Release On Temporary License (ROTL) does exactly what it says on the tin, it provides temporary release from prison. This could be for a variety of reasons, from an urgent medical need to a regular work placement. There are countless prison rules, policies and procedures, and keeping abreast of them all is impossible. A Prison Librarians job isnt too remember and recall every detail but to be able to signpost service users to the information they need. ROTL is queried a lot, so it feels worthwhile having a basic understanding of it, so that you can answer queries and signpost with confidence. I’ve shared a little in this blog of the things I’ve learned about ROTL. I hope it is of some use. I’d love to hear others thoughts and ideas around Librarians role in supporting this process.
Research shows that ROTL opportunities improve outcomes; reduce re-offending, support resettlement and improve prisoner wellbeing.
An MOJ report in 2018 showed that 99% of ROTLS were successful, meaning there had been no recorded breech of license conditions. The conditions of ROTL are, as you’d imagine, quite strict. There are robust procedures in place for accessing ROTL, whatever procedure your establishment has in place it is likely the No.1 Governor has the final say on who accesses these opportunities.
Three types of ROTL.
Resettlement Day Release, this is to access
-paid work/community work
-Activities linked to sentence (behaviour programmes)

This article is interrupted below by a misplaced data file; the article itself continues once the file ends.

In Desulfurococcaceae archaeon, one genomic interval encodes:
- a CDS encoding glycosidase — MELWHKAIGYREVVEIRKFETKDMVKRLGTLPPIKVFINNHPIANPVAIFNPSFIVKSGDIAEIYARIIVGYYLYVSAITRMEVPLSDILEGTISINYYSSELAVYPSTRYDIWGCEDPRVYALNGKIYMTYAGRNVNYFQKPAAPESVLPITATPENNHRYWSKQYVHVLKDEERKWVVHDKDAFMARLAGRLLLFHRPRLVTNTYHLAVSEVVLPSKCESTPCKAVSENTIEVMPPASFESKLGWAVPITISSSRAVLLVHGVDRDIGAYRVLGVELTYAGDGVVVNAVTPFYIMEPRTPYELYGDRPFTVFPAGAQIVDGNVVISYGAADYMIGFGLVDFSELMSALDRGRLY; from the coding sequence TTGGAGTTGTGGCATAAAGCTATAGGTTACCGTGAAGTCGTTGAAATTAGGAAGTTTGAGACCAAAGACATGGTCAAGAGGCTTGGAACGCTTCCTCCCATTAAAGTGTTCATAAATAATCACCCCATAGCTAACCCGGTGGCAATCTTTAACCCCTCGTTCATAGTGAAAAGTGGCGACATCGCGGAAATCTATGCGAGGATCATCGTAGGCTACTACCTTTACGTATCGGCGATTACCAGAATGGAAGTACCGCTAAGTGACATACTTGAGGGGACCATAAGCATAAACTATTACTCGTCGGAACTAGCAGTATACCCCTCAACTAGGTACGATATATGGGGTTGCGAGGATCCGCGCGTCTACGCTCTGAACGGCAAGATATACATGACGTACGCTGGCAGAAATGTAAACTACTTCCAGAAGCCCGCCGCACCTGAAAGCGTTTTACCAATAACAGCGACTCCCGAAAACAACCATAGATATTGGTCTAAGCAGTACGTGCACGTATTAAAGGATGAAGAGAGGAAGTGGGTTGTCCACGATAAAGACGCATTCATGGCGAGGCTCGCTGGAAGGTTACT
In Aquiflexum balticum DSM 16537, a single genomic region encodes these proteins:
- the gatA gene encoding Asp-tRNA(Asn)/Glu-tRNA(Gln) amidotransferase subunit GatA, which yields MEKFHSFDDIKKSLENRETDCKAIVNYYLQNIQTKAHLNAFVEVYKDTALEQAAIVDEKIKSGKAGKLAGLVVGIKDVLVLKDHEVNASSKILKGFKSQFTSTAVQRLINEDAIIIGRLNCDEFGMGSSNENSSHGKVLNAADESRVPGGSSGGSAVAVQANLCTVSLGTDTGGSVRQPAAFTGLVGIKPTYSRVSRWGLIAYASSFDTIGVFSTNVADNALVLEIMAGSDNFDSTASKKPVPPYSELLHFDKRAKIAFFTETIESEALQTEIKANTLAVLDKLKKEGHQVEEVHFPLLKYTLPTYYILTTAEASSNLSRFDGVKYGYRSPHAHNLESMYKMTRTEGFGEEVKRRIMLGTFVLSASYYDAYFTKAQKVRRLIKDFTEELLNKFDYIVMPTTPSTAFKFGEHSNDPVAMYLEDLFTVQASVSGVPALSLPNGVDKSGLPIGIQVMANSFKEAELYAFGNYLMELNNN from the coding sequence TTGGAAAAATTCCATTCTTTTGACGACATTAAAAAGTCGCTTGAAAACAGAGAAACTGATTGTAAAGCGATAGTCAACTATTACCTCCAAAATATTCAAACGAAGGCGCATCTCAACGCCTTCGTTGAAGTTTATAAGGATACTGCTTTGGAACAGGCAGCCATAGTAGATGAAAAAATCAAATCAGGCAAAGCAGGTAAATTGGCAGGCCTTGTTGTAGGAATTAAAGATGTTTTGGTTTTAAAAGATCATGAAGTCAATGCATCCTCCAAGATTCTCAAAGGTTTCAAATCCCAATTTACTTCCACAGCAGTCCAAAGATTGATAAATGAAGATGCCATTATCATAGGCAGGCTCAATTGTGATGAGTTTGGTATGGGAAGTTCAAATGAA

Overnight releases, this is to access
- re-establish family ties
- Resettlement in to the community
-Emergencies involving family for whom the prisoner is a caregiver (Children)
-Tragic family circumstances
Who can access ROTL?
Opportunities are part of daily life in Cat D prisons where a large number of prisoners are engaged in resettlement opportunities.
RDR and Special purpose are also available for Cat B/C prisoners.
Who can not access RDR?
Cat A prisoners
Unsentenced/on remand prisoners
Prisoners subject to extradition proceedings.
The ROTL policy framework is a really useful document and it’s great to have a printed copy to hand. It isn’t a small document, so I suggest highlighting the below sections, as they are the areas I refer to weekly as a prison librarian.
4.5 This gives clear wording on who can apply for ROTL.
4.8 Sets out prisons responsibilities for presenting ROTL opportunities
4.9 and 5.1/2/3 Sets out clearly those who can’t access ROTL, useful section for those serving Indeterminate sentences. 5.1-5.3 further sets out the exclusions. I’ve had many a conversation around this with prisoners, as you can imagine it is an area of disappointment for some. If librarians can be aware of these restrictions it does mean we are sharing disappointing news, but it reduces the disappointment if this can be explained early before applications are started.
4.11-4.14 Sets out the activities that can be accessed as part of different ROTL opportunities (includes a useful table)
6.32 This section is around calculating the date a prisoner would be eligible for ROTL. I always rely on a Keyworker for this, as I didn’t feel confident in my understanding. Our establishment lists key workers on NOMIS and I find giving someone a contact name is better then signposting to a department, which can feel to the prisoner like they’re just being passed along. I find many prisoners, particularly those new to the establishment, are not always aware who their key worker is. The library can help out here.
The framework is really accessible and has all the information and forms you require.
It can be found at
I hope this blog has been useful. I’m still learning and open to feedback, would love to make more connections across prison libraries.
Thanks for reading